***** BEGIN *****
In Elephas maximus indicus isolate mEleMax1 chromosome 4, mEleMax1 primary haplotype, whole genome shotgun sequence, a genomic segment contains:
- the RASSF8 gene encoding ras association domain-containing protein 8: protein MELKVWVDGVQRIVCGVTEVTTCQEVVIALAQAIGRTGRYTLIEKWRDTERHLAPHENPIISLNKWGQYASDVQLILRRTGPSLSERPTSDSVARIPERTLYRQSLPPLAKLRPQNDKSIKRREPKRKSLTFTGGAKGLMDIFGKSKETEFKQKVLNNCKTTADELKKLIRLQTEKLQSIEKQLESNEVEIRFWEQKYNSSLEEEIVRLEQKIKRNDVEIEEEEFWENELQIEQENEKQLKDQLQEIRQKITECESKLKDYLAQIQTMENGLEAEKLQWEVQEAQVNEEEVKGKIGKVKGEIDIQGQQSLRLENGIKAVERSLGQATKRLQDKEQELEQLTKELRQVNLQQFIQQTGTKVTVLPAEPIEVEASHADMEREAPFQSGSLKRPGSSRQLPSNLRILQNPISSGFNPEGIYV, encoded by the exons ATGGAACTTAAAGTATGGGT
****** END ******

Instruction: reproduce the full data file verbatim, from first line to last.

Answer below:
In Elephas maximus indicus isolate mEleMax1 chromosome 4, mEleMax1 primary haplotype, whole genome shotgun sequence, a genomic segment contains:
- the RASSF8 gene encoding ras association domain-containing protein 8: protein MELKVWVDGVQRIVCGVTEVTTCQEVVIALAQAIGRTGRYTLIEKWRDTERHLAPHENPIISLNKWGQYASDVQLILRRTGPSLSERPTSDSVARIPERTLYRQSLPPLAKLRPQNDKSIKRREPKRKSLTFTGGAKGLMDIFGKSKETEFKQKVLNNCKTTADELKKLIRLQTEKLQSIEKQLESNEVEIRFWEQKYNSSLEEEIVRLEQKIKRNDVEIEEEEFWENELQIEQENEKQLKDQLQEIRQKITECESKLKDYLAQIQTMENGLEAEKLQWEVQEAQVNEEEVKGKIGKVKGEIDIQGQQSLRLENGIKAVERSLGQATKRLQDKEQELEQLTKELRQVNLQQFIQQTGTKVTVLPAEPIEVEASHADMEREAPFQSGSLKRPGSSRQLPSNLRILQNPISSGFNPEGIYV, encoded by the exons ATGGAACTTAAAGTATGGGT